On 27 August 2002, Tim Peters said:
Setting this up has been a bitch. All early attempts floundered because it turned out there was *some* systematic difference between the ham and spam archives that made the job trivial.
The ham archive: I selected 20,000 messages, and broke them into 5 sets of 4,000 each, at random, from a python-list archive Barry put together, containing msgs only after SpamAssassin was put into play on python.org. It's hoped that's pretty clean, but nobody checked all ~= 160,000+ msgs. As will be seen below, it's not clean enough.
One of the other perennial-seeming topics on spamassassin-devel (a list that I follow only sporodically) is that careful manual cleaning of your corpus is *essential*. The concern of the main SA developers is that spam in your non-spam folder (and vice-versa) will prejudice the genetic algorithm that evolves SA's scores in the wrong direction. Gut instinct tells me the Bayesian approach ought to be more robust against this sort of thing, but even it must have a breaking point at which misclassified messages throw off the probabilities.
But that's entirely consistent with your statement:
Another lesson reinforces one from my previous life in speech recognition: rigorous data collection, cleaning, tagging and maintenance is crucial when working with statisical approaches, and is damned expensive to do.
On corpus collection...
The spam archive: This is essentially all of Bruce Guenter's 2002 spam collection, at http://www.em.ca/~bruceg/spam/. It was broken at random into 5 sets of 2,750 spams each.
One possibility occurs to me: we could build our own corpus by collecting spam on python.org for a few weeks. Here's a rough breakdown of mail rejected by mail.python.org over the last 10 days, eyeball-estimated messages per day:
bad RCPT 150 - 300  bad sender 50 - 190  relay denied 20 - 180  known spammer addr/domain 15 - 60 8-bit chars in subject 130 - 200 8-bit chars in header addrs 10 - 60 banned charset in subject 5 - 50  "ADV" in subject 0 - 5 no Message-Id header 100 - 400  invalid header address syntax 5 - 50  no valid senders in header 10 - 15  rejected by SpamAssassin 20 - 50  quarantined by SpamAssassin 5 - 50 
 this includes mail accidentally sent to eg. firstname.lastname@example.org, but based on scanning the reject logs, I'd say the vast majority is spam. However, such messages are rejected after RCPT TO, so we never see the message itself. Most of the bad recipient addrs are either ancient (email@example.com, firstname.lastname@example.org) or fictitious (email@example.com, firstname.lastname@example.org).
 sender verification failed, eg. someone tried to claim an envelope sender like email@example.com. Usually spam, but innocent bystanders can be hit by DNS servers suddenly exploding (hello, comcast.net). This only includes hard failures (DNS "no such domain"), not soft failures (DNS timeout).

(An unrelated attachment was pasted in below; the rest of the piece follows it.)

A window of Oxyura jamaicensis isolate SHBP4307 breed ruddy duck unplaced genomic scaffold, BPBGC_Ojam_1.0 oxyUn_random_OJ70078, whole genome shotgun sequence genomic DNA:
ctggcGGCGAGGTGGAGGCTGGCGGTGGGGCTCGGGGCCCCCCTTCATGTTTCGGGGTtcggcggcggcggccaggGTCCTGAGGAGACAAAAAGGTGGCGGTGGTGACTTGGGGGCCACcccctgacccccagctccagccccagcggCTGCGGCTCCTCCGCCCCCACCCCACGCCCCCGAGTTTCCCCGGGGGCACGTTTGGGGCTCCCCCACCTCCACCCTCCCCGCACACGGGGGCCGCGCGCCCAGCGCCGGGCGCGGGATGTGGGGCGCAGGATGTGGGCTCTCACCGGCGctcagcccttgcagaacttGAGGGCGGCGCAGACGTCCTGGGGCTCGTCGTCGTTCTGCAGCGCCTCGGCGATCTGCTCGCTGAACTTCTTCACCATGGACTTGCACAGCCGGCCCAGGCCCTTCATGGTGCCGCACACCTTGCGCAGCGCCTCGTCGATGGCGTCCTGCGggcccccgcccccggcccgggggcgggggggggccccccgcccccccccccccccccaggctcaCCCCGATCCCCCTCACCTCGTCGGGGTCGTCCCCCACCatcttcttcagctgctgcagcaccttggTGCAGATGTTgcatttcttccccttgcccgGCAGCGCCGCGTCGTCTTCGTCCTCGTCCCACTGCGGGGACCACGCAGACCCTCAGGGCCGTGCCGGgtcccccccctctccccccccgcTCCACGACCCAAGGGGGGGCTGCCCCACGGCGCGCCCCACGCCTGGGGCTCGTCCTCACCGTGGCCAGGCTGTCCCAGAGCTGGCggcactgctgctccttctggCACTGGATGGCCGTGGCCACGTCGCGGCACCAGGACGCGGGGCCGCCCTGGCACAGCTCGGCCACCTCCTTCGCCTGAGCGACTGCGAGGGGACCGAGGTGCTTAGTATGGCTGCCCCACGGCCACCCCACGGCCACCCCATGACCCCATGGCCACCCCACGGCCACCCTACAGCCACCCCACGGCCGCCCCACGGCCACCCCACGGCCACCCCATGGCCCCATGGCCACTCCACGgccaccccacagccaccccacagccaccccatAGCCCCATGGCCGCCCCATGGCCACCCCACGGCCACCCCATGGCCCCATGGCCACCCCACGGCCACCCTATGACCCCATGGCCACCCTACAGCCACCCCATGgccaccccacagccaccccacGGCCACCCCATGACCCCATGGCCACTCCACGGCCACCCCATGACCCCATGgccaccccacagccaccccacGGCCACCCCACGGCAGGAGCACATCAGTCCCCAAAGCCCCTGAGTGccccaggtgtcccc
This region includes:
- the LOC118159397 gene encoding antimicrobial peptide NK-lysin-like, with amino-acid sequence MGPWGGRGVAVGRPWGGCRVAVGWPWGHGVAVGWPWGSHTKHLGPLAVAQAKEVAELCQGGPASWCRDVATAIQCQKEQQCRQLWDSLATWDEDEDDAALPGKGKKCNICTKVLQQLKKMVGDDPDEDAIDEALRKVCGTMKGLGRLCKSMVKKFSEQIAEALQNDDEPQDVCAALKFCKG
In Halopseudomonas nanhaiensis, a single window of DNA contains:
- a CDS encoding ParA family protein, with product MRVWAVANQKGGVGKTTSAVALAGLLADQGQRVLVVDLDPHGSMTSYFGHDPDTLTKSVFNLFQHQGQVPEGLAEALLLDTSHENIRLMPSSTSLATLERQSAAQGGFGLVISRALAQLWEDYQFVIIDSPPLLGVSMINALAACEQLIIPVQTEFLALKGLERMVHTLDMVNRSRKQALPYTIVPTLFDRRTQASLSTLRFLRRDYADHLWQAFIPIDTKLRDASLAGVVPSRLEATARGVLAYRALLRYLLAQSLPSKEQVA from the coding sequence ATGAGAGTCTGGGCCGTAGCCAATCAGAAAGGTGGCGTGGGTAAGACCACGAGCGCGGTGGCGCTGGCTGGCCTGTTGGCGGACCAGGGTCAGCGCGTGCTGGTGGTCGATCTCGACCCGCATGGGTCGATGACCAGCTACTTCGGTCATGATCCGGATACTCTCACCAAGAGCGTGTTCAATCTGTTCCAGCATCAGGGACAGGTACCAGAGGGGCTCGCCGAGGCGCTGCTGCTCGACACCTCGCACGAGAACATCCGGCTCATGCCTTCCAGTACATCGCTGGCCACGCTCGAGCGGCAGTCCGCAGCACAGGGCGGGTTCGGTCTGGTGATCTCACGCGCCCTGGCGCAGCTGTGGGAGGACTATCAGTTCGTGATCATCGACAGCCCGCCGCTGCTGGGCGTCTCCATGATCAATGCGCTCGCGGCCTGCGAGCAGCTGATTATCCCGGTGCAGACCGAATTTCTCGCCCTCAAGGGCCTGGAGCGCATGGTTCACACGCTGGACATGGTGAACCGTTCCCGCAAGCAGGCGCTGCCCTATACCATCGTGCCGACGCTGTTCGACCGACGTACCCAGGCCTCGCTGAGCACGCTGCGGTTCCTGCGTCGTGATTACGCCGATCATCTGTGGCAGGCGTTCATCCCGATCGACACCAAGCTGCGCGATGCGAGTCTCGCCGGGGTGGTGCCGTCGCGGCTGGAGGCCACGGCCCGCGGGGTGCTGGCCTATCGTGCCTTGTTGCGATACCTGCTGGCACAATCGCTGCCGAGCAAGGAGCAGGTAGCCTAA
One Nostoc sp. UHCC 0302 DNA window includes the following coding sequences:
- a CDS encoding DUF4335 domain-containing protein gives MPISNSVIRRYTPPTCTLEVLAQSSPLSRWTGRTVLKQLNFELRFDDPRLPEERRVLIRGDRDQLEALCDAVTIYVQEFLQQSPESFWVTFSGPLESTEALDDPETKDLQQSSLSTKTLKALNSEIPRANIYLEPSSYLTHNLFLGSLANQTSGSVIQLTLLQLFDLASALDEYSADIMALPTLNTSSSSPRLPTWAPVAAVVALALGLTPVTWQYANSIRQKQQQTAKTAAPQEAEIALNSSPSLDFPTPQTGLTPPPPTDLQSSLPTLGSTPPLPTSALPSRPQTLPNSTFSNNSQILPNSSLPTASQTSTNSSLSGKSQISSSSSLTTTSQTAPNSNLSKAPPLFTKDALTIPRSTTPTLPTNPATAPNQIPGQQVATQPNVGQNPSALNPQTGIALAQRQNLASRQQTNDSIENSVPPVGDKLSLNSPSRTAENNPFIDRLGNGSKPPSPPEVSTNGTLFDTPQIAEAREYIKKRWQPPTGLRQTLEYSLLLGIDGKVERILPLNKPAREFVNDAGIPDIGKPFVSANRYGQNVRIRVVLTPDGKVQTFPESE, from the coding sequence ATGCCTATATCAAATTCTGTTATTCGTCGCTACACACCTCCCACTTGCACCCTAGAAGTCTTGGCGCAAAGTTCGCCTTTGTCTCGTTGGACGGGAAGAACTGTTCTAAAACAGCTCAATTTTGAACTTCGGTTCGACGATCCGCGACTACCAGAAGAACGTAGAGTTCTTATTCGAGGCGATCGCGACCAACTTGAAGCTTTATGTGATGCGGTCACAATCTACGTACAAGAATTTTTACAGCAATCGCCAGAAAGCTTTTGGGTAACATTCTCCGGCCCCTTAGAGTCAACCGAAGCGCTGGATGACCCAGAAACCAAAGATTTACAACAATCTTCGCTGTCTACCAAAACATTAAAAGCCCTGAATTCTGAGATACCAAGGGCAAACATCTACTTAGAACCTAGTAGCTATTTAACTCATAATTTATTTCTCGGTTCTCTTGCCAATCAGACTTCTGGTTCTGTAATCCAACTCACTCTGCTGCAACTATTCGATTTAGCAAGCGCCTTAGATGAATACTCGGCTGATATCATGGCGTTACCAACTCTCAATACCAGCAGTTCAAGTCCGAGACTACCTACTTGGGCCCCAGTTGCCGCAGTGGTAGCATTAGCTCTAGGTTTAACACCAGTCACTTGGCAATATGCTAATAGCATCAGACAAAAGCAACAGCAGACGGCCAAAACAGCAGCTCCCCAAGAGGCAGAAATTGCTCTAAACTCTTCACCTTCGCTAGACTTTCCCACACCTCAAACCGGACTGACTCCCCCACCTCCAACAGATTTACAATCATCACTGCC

I'd be leery of accepting mail that's trying to hijack mail.python.org as an open relay, even though that would be a goldmine of spam. (OTOH, we could reject after the DATA command, and save the message anyways.)
 mail.python.org rejects any message with a properly MIME-encoded subject using any of the following charsets: big5, euc-kr, gb2312, ks_c_5601-1987
 includes viruses as well as spam (and no doubt some innocent false positives, although I have added exemptions for the MUA/MTA combinations that most commonly result in legit mail reaching mail.python.org without a Message-Id header, eg. KMail/qmail)
 eg. "To: all my friends" or "From: <>"
 no valid sender address in any header line -- eg. someone gives a valid MAIL FROM address, but then puts "From: firstname.lastname@example.org" in the headers. Easily defeated with a "Sender" or "Reply-to" header.
 any message scoring >= 10.0 is rejected at SMTP time; any message scoring >= 5.0 but < 10 is saved in /var/mail/spam for later review
* it's a good thing we do all those easy checks before involving SA, or the load on the server would be a lot higher
* give me 10 days of spam-harvesting, and I can equal Bruce Guenter's spam archive for 2002. (Of course, it'll take a couple of days to set the mail server up for the harvesting, and a couple more days to clean through the ~2000 caught messages, but you get the idea.)
Mailman added distinctive headers to every message in the ham archive, which appear nowhere in the spam archive. A Bayesian classifier picks up on that immediately.
Mailman also adds "[name-of-list]" to every Subject line.
Perhaps that spam-harvesting run should also set aside a random selection of apparently-non-spam messages received at the same time. Then you'd have a corpus of mail sent to the same server, more-or-less to the same addresses, over the same period of time.
Oh, any custom corpus should also include the ~300 false positives and ~600 false negatives gathered since SA started running on mail.python.org in April.